[Originally posted at EcoGeek. I’m not sure if this is a better or more cost-effective option to electrochromic glass or some other interesting new materials. The patterning that looks possible with this suggests some intriguing new options for facades. The best use of this material could come in other directions, though.]


Glass buildings can provide an appealing environment of light and openness, but too much sunlight will over heat the building, as well as creating glare. While conventional shades can be used to control light levels, a new option is to use a low power material attached to the glass that can quickly adjust to increase shading or let more light in as needed.

As shown by their presentation, the shading system developed by designers Decker Yeadon can be installed in an organic configuration to highlight the biomimetic nature of this material. These shades use a dielectric elastomer, which is stressed and changes configuration when a charge is applied. When actuated with a low-power electric charge, tension in the dielectric increases, which causes it to contract. As it does so, it pulls on the flexible polymer core inside it, causing the assembly to spread open and increase the shading.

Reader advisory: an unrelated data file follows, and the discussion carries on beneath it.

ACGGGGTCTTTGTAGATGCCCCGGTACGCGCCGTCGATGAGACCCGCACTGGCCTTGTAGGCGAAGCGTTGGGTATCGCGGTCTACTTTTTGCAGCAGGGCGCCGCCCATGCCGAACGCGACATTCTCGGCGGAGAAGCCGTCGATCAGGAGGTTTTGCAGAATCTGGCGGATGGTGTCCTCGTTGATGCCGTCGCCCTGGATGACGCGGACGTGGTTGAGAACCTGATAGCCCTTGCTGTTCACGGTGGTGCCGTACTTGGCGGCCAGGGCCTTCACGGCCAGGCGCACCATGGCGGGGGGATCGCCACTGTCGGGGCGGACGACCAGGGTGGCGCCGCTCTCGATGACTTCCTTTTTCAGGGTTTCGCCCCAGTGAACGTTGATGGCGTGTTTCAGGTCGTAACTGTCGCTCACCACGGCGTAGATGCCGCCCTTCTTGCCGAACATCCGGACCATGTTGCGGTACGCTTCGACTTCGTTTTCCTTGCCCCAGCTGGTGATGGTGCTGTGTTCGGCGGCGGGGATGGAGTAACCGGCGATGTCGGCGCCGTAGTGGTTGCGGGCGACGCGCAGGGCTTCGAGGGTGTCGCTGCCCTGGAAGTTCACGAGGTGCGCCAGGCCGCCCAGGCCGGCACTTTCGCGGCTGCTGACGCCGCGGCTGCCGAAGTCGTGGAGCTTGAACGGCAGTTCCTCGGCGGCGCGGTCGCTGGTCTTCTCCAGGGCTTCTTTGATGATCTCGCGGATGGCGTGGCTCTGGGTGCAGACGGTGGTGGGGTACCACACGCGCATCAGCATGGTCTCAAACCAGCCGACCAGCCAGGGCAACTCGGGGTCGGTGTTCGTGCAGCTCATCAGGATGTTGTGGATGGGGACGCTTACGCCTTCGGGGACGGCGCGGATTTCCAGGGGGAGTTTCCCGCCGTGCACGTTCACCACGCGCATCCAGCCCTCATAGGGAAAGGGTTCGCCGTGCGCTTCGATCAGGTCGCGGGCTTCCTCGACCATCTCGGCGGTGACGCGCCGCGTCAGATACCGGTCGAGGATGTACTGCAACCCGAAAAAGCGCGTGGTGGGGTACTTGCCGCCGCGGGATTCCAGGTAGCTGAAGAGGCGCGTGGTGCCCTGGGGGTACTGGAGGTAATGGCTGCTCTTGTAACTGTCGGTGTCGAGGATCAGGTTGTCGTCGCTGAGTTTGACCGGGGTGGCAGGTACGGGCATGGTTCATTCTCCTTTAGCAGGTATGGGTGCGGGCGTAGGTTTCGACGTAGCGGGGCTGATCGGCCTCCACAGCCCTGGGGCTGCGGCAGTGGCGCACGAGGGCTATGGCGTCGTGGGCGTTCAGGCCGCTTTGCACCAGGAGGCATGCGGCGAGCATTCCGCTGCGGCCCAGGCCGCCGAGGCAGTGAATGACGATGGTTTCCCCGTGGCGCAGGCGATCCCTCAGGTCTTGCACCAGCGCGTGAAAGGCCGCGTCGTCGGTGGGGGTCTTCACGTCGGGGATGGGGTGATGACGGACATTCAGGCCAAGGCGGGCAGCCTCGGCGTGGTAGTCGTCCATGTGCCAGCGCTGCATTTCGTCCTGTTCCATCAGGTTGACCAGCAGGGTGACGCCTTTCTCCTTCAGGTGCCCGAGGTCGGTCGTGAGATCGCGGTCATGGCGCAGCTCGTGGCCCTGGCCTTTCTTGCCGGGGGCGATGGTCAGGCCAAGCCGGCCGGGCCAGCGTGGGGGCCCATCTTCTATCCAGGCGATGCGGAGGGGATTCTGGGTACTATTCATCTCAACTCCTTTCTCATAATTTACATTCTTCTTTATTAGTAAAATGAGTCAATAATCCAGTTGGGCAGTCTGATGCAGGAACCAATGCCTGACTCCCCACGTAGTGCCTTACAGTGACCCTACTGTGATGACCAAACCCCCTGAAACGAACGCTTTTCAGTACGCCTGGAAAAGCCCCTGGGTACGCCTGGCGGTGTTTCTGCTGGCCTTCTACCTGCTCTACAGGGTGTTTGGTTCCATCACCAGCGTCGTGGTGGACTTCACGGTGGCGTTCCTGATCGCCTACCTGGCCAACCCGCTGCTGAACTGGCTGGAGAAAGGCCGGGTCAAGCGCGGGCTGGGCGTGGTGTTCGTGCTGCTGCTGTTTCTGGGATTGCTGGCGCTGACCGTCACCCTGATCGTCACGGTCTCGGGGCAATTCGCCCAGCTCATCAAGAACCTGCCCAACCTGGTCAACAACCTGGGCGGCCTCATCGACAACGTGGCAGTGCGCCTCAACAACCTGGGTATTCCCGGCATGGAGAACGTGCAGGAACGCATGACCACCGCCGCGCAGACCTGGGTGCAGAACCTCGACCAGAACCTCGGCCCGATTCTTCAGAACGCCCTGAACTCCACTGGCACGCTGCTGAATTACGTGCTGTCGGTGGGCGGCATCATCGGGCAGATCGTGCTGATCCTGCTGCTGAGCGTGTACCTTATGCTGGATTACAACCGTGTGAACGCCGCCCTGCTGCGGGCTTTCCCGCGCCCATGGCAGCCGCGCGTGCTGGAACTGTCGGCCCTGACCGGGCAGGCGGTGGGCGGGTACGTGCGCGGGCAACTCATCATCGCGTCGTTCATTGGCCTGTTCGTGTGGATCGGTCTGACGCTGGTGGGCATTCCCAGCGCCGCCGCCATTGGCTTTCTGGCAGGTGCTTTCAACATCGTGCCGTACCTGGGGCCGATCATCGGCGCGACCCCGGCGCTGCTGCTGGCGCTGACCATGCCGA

The video clip demonstrates how it works with a sample section of the material that looks something like a butterfly opening and closing its wings. The dielectric surfaces of the material are coated with silver which acts as a conductor for the low power current needed to activate the material, as well as being an excellent reflector of sunlight to provide rejection of excessive daylight when acting as a shade.

Read the entire article at EcoGeek. And check out the Decker Yeadon video which demonstrates how it works. It’s only 2 minutes long, and this is the sort of thing that benefits from a moving visual explanation.